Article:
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With 5G connectivity, drones are ready to take off for broader horizons

Over the last few years, drones or Unmanned Aerial Vehicles (UAV) are emerging as a disruptive technology which slowly but steadily finds its way into several aspects of human life.

Initially seen as a technology more suited for military use, drones have been proving their utilities in several areas, including disaster response, search and rescue, law enforcement, crop monitoring, oil and gas discovery, home delivery, and recently as air taxis.

But what is critical for successful UAV services is a rock-solid network connectivity.

The superior connectivity offered by 4G and 5G allows low-altitude aerial vehicles like drones to execute complex tasks like traveling for greater distances and uploading high-definition videos.

These functionalities ensure more effective and reliable performance, making drones suitable for business and mission-critical use cases.

“Several innovative use-cases of drones are emerging, especially for smart cities and critical communications applications. Ubiquitous high-speed connectivity is a key critical element in unlocking the true potential of drones. Existing commercial cellular networks are designed for terrestrial and human use,” says Shady Makhlouf, Nokia’s Government and Cities Leader in the Middle East and Africa.

“However, augmenting these networks with 5G critical communication solutions can and will provide the seamless connectivity required for drones, and Nokia has the required technology and expertise to make it happen.”

The technology, once handicapped by connectivity issues limiting the range, radius, and altitude at which UAVs can effectively carry out tasks, has largely surmounted these limitations with the advent of Broadband technology.

Even so, the rapid adoption of 5G technology opens new horizons and unlocks immense use-case possibilities for drones in the future.

With superior connectivity, drones are expected to execute complex missions autonomously, stream and upload large data and high-definition video to the cloud, and travel far greater distances, including Beyond Visual Line of Sight (BVLOS).

“While with 4G connectivity, drones can roam beyond a finite radius by handovers between cells, with 5G connectivity, drones can take advantage of increased bandwidth and lower latency,” says Prasanth Ananth, Research Technical Leader in the Enterprise and Industrial Automation Lab at Nokia Bell Labs.

“This enables higher bandwidth drone applications such as live video and allows us to offload computations to the cloud due to the low latency, enabling the cloud to function as a central orchestrator for a fleet of drones.”

“All this leads to an era of networked multi-drone fleets.”

5G connectivity: Giving wings to UAVs

5G will enhance UAVs’ capabilities in collecting and transmitting data at a very high speed, real-time streaming of high-definition pictures and videos, real-time remote monitoring and control and the use of AI.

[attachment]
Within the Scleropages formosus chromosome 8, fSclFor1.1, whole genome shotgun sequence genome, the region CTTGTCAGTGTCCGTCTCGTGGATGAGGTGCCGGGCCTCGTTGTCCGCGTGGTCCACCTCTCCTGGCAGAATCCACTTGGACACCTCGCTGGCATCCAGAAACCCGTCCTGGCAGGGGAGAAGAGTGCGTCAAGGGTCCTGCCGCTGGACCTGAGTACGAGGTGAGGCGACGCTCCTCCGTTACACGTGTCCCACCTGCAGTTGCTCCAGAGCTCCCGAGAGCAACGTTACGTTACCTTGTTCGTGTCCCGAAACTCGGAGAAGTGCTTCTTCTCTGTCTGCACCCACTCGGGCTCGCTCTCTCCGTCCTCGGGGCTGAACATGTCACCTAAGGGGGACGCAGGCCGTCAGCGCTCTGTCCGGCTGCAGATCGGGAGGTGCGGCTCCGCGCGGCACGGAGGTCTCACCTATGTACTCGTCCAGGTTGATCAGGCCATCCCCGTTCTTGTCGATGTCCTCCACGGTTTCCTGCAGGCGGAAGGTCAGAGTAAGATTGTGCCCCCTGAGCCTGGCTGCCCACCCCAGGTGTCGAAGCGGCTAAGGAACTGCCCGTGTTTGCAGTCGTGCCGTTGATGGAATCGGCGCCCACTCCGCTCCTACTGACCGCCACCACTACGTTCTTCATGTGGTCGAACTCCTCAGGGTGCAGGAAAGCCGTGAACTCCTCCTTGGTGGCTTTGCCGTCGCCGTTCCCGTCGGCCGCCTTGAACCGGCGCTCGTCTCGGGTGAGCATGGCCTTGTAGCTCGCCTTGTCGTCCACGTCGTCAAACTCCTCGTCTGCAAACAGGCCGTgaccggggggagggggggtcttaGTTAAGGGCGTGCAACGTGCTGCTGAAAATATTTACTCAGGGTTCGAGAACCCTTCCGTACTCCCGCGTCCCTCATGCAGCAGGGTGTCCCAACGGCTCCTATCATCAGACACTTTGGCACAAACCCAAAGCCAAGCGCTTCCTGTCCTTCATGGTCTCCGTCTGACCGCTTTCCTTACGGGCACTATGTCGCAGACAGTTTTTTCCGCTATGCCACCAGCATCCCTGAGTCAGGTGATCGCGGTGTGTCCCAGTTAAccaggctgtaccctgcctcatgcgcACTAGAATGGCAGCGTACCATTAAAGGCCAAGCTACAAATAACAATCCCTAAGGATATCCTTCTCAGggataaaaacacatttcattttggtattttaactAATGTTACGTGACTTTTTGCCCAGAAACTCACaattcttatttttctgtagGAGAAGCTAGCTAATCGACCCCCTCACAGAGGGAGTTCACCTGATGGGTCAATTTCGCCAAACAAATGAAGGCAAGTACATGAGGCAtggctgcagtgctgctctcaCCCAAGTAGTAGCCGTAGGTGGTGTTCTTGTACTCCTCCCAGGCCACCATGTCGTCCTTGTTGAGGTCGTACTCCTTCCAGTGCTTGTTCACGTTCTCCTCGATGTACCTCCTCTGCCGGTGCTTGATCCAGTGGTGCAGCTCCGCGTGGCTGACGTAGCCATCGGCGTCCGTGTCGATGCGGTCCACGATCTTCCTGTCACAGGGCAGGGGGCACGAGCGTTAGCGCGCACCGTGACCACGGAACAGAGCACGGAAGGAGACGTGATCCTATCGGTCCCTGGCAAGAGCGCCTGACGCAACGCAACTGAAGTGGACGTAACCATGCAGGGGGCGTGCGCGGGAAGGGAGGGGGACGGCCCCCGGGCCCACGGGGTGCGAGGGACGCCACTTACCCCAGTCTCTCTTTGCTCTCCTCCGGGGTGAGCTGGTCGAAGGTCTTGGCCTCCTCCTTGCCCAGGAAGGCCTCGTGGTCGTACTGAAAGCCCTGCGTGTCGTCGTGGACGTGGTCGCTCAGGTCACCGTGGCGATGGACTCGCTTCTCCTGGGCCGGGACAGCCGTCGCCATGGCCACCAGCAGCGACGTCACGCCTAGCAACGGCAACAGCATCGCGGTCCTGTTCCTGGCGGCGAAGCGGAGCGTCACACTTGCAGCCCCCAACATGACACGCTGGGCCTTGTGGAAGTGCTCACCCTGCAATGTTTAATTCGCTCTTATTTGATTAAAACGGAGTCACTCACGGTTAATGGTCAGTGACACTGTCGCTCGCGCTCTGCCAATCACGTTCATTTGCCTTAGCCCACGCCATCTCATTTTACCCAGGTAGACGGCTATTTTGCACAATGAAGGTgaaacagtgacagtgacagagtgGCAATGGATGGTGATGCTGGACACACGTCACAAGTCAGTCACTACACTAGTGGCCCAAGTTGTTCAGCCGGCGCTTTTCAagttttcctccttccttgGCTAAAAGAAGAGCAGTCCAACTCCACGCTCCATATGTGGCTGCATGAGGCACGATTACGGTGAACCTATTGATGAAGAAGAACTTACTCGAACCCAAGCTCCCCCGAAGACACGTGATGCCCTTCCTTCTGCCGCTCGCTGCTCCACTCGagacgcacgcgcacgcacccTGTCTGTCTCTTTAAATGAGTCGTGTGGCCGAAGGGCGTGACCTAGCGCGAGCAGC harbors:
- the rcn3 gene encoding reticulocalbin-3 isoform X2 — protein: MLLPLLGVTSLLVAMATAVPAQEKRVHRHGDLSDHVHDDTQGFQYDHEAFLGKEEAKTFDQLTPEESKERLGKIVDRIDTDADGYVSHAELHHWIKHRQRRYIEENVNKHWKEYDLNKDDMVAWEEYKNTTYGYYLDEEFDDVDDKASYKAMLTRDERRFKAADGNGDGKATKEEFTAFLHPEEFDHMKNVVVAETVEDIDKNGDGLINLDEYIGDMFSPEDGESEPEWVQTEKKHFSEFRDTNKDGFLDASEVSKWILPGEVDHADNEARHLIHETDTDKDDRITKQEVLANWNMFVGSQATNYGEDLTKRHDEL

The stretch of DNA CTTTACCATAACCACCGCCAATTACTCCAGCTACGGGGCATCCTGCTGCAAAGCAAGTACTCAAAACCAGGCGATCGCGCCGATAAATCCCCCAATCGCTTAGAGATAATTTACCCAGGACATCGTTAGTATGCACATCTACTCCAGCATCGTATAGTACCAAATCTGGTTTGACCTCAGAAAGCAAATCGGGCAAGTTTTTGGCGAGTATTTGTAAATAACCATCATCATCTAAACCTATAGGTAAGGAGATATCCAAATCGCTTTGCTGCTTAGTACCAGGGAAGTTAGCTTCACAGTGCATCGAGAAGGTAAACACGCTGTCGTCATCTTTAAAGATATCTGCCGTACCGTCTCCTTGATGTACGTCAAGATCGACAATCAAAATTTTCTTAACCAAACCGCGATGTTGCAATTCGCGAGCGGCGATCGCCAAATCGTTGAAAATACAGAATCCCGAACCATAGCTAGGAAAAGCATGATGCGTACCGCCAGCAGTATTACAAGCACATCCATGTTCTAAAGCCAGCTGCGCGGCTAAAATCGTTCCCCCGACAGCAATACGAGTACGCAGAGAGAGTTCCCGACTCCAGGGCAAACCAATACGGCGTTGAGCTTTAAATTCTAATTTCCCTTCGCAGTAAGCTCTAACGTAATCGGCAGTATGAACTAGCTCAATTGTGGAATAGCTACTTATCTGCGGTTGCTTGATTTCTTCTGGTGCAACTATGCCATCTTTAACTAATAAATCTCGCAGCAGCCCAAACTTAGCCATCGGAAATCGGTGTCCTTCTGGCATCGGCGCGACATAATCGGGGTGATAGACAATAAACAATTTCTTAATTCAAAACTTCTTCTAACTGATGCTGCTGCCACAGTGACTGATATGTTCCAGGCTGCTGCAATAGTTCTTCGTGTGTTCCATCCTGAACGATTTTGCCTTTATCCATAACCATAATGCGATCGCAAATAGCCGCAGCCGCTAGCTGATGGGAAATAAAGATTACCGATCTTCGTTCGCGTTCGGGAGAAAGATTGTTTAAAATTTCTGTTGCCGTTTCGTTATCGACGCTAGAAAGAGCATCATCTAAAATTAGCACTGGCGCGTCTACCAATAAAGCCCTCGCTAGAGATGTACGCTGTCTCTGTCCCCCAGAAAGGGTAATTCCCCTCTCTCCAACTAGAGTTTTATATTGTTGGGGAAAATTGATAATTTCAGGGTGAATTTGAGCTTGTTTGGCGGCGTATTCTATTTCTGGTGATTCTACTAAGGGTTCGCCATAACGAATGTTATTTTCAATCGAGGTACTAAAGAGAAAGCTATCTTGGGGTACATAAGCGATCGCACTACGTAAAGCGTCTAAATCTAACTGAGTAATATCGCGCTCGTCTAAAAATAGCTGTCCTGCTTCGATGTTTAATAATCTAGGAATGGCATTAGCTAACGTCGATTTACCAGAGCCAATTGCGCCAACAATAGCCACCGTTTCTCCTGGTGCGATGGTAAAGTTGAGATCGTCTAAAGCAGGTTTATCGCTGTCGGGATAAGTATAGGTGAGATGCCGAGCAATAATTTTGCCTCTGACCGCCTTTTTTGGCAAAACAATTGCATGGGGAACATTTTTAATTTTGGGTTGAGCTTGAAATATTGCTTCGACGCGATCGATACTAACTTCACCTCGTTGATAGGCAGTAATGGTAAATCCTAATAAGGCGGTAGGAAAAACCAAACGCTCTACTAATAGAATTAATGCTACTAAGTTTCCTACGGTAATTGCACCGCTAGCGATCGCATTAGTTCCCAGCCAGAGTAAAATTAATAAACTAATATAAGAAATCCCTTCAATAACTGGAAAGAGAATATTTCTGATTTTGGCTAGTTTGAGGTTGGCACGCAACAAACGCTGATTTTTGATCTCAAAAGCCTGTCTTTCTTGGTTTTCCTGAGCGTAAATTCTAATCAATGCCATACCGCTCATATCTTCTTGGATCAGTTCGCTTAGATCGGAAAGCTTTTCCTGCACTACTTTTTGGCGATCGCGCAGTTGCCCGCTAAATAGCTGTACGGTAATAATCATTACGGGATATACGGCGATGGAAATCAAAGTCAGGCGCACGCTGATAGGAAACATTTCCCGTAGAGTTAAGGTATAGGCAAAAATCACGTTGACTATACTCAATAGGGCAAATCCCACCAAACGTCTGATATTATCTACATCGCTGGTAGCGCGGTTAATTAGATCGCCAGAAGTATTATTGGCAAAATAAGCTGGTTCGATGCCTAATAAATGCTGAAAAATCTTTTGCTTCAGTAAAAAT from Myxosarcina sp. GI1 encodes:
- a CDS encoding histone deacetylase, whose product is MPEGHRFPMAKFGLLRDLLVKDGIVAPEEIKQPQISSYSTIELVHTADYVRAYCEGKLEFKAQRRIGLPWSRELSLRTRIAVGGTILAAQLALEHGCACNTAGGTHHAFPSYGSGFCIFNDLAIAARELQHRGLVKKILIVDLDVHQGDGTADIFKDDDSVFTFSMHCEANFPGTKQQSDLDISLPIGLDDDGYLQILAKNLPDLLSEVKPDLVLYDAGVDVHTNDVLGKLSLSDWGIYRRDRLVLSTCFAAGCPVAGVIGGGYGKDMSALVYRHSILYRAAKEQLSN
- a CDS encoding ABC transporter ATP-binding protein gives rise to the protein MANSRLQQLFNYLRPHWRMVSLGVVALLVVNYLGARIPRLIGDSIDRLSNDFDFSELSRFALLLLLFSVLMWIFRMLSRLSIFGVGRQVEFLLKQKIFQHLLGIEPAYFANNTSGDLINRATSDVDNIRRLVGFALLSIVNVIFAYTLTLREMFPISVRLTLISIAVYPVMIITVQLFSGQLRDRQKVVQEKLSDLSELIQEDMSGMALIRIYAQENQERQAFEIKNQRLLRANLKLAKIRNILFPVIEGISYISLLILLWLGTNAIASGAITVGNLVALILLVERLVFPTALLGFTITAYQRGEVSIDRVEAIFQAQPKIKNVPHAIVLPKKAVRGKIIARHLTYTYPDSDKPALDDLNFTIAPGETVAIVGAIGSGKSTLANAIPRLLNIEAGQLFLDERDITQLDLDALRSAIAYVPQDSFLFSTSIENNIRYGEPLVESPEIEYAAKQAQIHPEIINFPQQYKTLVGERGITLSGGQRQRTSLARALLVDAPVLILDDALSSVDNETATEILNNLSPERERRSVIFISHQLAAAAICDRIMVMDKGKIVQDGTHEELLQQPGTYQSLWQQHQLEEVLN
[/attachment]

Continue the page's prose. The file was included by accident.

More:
It will also enable the adoption of smaller-sized drones which consume lower energy, thus increasing the flight time – short flight times are a major shortcoming of the existing drones.

5G networks will also address the two most challenging issues facing UAVs: regulation of UAV traffic and security.

There is an impending need for regulations and flight protocols for drones. With the advent of 5G network technology, authorities can better control and regulate drone movement in industrial, public or military areas.

Governments and authorities can devise safety and privacy guidelines for manufacturers as well as users. They can then enforce these regulations with the better monitoring technology that 5G networks can provide.

Several countries, including those in the Middle East, Europe and the US, are working on protocols to allow drones in their respective air spaces and developing systems to manage drone air traffic.

As drone use cases multiply and become an integral part of human life, it is imperative to protect them from attacks and other threats.

Thus, monitoring them and their movement becomes a crucial cog in the wheels of drone management. 5G’s slicing features are handy in this respect.

Calin Miculescu, P.Eng., Director, Sales at Nokia Canada, explains: “It’s easy to eliminate attack vectors while on entirely private infrastructure. E2E 5G slicing enables this, because once you’re on your own 5G slice, the attack vectors are very much contained.”

Nokia’s cloud solution platform has been working diligently towards addressing the safety, security, and privacy concerns surrounding drone movement.

Nokia Digital Automation Cloud (Nokia DAC) is an end-to-end solution comprising private and secure mobile broadband, cloud connectivity, and a variety of add-on applications such as drones.

“A highly reliable, secure, and scalable platform, Nokia Digital Automation Cloud combines data collection applications with unmanned vehicles and other IoT devices. With security being synonymous with safety, Nokia DAC provides a solid foundation for UAV use cases,” says Mika Jarvenpaa, a UAV Operations Specialist at Nokia.

High-speed ultra-low-latency 5G-powered critical network connectivity is then crucial to maximizing the benefits of drones.

As 5G networks continue to become pervasive, we will witness the evolution of more drone-powered use cases.

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With 5G connectivity, drones are ready to take off for broader horizons